The goal of the World Trade Organization is to promote employment and sustainable development through trade. It has three main functions:
The negotiation of international trade rules
The implementation of these rules by its members
A mechanism for the legal settlement of disputes
The WTO guarantees the foundation of global commercial law by ensuring the application of fundamental principles:
Non-discrimination: each country must treat others equally ("most-favored-nation clause")
Transparency: each country decides sovereignly on its public policies but can not practice "disguised protectionism"
Equality: Small and large powers are treated in the same way.
France supports the multilateral system based on the WTO, which is essential to ensure compliance with common rules and to maintain fair competition between trading partners.
By actively participating in the dispute settlement process and monitoring protectionist practices, France and the EU are defending companies against unfair practices, in order to preserve the conditions for fair competition in international trade.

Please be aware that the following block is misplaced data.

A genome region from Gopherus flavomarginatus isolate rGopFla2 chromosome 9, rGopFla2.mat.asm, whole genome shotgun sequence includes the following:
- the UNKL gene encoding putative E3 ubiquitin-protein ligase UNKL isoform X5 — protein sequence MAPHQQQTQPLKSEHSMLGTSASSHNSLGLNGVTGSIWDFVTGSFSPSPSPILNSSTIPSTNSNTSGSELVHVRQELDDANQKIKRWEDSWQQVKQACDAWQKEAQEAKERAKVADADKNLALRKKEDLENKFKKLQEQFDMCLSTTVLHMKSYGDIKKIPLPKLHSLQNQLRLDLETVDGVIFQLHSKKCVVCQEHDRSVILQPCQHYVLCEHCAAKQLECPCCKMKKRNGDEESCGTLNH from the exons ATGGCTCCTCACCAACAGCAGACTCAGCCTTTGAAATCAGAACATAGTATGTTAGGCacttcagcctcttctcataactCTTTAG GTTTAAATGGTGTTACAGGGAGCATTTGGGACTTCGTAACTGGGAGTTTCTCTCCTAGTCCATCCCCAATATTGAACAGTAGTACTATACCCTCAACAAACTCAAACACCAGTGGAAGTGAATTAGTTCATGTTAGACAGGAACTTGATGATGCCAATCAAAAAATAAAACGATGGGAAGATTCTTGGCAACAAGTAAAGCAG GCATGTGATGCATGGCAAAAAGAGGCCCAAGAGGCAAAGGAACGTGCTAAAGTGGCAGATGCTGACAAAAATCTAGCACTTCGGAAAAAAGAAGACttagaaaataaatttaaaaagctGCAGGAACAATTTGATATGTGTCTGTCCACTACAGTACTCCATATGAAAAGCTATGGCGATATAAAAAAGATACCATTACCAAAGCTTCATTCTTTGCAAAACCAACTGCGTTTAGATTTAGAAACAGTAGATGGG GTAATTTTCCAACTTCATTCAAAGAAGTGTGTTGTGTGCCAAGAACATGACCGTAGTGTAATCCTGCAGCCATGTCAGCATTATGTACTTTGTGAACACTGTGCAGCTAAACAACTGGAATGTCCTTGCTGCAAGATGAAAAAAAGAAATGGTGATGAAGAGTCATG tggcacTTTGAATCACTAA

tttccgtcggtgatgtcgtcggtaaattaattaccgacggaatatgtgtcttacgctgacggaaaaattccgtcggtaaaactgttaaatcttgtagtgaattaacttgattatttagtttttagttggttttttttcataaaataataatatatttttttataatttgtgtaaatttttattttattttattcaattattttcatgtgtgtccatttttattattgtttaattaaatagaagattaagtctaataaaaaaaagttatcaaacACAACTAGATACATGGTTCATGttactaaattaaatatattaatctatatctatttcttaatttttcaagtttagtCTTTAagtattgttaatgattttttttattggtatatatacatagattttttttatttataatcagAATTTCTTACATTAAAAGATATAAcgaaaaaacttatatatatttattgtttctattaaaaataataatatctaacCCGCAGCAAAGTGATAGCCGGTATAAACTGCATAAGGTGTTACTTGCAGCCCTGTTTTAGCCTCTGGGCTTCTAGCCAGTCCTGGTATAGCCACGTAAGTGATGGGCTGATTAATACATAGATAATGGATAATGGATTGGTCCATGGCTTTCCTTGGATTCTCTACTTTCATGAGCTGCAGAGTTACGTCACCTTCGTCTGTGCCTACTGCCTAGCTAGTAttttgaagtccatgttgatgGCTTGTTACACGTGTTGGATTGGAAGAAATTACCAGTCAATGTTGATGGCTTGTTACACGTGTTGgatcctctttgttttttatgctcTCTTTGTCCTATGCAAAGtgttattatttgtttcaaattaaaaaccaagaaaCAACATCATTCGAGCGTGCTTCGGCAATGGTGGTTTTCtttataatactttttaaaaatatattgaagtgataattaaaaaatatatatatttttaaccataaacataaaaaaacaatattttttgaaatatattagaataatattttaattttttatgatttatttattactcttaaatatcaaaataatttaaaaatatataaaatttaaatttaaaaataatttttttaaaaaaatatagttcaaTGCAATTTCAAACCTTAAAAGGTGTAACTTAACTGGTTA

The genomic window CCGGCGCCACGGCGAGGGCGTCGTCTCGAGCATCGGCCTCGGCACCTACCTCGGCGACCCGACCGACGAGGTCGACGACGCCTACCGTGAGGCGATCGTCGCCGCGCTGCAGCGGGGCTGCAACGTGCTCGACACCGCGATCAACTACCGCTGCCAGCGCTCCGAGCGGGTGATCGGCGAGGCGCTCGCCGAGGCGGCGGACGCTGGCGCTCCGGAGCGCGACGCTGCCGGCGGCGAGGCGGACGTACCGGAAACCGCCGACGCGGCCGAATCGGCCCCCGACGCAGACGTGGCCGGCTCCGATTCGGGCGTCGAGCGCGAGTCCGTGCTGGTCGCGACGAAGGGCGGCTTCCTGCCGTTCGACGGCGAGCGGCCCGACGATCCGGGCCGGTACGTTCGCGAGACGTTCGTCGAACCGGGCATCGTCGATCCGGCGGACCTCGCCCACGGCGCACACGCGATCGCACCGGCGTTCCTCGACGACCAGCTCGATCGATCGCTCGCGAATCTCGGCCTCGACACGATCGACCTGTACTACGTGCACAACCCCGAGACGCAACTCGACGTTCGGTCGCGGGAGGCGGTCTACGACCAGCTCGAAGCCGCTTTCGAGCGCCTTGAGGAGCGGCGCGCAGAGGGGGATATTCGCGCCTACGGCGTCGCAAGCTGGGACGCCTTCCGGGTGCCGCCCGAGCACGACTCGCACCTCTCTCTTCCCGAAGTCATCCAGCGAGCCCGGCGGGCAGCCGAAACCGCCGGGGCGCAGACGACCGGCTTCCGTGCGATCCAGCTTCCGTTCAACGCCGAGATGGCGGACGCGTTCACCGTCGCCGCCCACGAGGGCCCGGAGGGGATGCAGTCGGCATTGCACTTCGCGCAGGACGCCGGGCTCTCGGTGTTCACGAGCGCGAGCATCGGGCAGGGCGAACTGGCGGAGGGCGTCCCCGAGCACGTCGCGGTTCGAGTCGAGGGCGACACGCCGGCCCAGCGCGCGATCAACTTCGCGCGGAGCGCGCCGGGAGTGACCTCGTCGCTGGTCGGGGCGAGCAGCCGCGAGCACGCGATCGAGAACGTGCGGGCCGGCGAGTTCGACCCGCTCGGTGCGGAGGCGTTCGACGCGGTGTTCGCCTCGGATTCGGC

Born in 1919 and founded by the French trade unionist Mr. Albert THOMAS, the International Labor Organization (ILO) brings together representatives of governments, employers and workers, in a joint action to protect and promote human rights at work.
France is a long-time partner of ILO:
Since its creation, the International Labor Office has been run for 28 years by a French citizen (Albert THOMAS, 1919-1932, Francis BLANCHARD, 1974-1989).
France has promoted fundamental principles and rights at work around the world: it has been very active in supporting the adoption of new labor standards since their inception.
As part of its G7 presidency this year, France has supported the ILO’s key role for a fair globalization. The ILO is fully associated with the work of the Social G7.